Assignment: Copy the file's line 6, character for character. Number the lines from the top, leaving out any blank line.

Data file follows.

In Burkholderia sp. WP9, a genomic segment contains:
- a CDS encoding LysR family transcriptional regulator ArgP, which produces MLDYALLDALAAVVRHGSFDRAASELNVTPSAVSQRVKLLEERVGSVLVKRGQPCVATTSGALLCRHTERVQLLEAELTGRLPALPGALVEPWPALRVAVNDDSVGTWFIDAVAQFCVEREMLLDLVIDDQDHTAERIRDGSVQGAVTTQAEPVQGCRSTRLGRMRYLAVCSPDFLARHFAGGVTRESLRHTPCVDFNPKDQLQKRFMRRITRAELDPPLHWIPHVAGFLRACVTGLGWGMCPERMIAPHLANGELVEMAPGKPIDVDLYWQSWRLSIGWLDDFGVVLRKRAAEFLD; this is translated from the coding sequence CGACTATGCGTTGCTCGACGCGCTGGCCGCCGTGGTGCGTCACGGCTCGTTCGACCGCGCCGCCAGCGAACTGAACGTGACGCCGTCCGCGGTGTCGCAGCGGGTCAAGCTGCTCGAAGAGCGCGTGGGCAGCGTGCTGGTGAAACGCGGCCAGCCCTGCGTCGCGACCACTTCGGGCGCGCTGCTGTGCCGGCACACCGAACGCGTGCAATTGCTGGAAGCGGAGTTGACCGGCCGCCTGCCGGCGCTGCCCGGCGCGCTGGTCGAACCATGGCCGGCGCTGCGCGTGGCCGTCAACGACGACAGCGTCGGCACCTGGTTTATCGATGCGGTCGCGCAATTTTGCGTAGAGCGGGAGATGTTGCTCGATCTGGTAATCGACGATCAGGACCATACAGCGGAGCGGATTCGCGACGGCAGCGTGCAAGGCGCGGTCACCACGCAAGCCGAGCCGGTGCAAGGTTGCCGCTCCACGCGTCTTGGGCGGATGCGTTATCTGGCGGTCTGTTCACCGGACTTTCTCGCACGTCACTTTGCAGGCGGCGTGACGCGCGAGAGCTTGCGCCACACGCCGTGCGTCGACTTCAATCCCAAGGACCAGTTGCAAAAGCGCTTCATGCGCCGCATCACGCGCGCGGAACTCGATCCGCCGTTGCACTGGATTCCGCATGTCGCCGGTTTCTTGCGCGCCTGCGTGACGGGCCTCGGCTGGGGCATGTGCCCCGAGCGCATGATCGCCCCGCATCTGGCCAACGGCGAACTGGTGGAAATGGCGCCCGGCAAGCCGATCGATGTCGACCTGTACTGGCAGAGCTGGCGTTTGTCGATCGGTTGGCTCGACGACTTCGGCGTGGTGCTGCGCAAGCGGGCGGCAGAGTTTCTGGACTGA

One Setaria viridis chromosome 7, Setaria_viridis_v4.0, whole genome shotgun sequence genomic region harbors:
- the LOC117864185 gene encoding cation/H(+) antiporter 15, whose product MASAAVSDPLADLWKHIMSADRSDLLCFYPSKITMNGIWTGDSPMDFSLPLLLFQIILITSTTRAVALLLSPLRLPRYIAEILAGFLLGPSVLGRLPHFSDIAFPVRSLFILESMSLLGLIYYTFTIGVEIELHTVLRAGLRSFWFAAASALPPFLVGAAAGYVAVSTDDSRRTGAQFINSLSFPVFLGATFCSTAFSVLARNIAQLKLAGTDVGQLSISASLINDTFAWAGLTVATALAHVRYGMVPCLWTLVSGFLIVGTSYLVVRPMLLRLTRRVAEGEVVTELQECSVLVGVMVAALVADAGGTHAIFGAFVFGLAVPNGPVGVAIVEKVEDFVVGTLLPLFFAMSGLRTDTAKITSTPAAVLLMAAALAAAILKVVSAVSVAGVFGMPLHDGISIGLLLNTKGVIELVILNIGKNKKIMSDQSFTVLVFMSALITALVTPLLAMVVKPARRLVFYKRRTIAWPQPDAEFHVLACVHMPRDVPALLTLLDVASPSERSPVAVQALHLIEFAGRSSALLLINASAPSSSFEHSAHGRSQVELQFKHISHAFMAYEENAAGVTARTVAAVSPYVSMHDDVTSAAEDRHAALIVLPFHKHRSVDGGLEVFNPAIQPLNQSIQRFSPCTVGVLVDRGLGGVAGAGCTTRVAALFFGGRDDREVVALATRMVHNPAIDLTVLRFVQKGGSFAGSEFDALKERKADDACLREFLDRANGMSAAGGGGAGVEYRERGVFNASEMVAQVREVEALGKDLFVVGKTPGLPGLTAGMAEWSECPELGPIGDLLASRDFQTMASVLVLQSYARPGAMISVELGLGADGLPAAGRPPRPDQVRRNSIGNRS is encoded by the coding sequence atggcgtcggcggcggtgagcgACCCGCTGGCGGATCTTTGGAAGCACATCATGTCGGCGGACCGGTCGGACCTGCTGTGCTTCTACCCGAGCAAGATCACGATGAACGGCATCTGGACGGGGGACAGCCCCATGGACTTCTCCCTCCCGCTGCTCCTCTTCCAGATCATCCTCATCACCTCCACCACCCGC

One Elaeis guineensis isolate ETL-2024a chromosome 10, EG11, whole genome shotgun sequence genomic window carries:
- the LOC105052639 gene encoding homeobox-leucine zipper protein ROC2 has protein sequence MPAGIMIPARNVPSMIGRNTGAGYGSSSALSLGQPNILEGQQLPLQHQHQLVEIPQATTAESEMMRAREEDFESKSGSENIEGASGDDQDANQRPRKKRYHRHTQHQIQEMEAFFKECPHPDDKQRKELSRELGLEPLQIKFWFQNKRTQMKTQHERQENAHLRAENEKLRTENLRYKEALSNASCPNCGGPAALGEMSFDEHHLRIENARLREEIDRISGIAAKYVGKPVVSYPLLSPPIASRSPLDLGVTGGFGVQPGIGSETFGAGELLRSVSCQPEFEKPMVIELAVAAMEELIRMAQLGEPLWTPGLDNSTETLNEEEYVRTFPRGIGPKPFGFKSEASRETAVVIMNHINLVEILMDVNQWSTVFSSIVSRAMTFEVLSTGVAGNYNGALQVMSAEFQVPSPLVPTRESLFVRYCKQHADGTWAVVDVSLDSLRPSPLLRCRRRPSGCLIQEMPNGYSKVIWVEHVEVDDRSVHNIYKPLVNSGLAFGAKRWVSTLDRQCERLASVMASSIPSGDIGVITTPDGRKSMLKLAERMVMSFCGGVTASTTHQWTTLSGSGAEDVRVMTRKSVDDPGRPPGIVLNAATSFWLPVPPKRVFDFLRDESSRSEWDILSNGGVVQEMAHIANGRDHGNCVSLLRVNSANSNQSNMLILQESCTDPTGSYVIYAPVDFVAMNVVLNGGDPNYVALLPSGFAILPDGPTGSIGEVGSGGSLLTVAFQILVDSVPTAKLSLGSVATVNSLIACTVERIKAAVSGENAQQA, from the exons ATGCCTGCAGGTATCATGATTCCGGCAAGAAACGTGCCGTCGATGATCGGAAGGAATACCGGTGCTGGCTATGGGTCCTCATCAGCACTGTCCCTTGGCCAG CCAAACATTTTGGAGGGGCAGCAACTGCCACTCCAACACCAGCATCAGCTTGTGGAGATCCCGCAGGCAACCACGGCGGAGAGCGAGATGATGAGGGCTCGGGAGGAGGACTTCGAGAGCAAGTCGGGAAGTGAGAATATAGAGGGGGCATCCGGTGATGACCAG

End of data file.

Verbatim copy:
- the LOC105052639 gene encoding homeobox-leucine zipper protein ROC2 has protein sequence MPAGIMIPARNVPSMIGRNTGAGYGSSSALSLGQPNILEGQQLPLQHQHQLVEIPQATTAESEMMRAREEDFESKSGSENIEGASGDDQDANQRPRKKRYHRHTQHQIQEMEAFFKECPHPDDKQRKELSRELGLEPLQIKFWFQNKRTQMKTQHERQENAHLRAENEKLRTENLRYKEALSNASCPNCGGPAALGEMSFDEHHLRIENARLREEIDRISGIAAKYVGKPVVSYPLLSPPIASRSPLDLGVTGGFGVQPGIGSETFGAGELLRSVSCQPEFEKPMVIELAVAAMEELIRMAQLGEPLWTPGLDNSTETLNEEEYVRTFPRGIGPKPFGFKSEASRETAVVIMNHINLVEILMDVNQWSTVFSSIVSRAMTFEVLSTGVAGNYNGALQVMSAEFQVPSPLVPTRESLFVRYCKQHADGTWAVVDVSLDSLRPSPLLRCRRRPSGCLIQEMPNGYSKVIWVEHVEVDDRSVHNIYKPLVNSGLAFGAKRWVSTLDRQCERLASVMASSIPSGDIGVITTPDGRKSMLKLAERMVMSFCGGVTASTTHQWTTLSGSGAEDVRVMTRKSVDDPGRPPGIVLNAATSFWLPVPPKRVFDFLRDESSRSEWDILSNGGVVQEMAHIANGRDHGNCVSLLRVNSANSNQSNMLILQESCTDPTGSYVIYAPVDFVAMNVVLNGGDPNYVALLPSGFAILPDGPTGSIGEVGSGGSLLTVAFQILVDSVPTAKLSLGSVATVNSLIACTVERIKAAVSGENAQQA, from the exons ATGCCTGCAGGTATCATGATTCCGGCAAGAAACGTGCCGTCGATGATCGGAAGGAATACCGGTGCTGGCTATGGGTCCTCATCAGCACTGTCCCTTGGCCAG CCAAACATTTTGGAGGGGCAGCAACTGCCACTCCAACACCAGCATCAGCTTGTGGAGATCCCGCAGGCAACCACGGCGGAGAGCGAGATGATGAGGGCTCGGGAGGAGGACTTCGAGAGCAAGTCGGGAAGTGAGAATATAGAGGGGGCATCCGGTGATGACCAG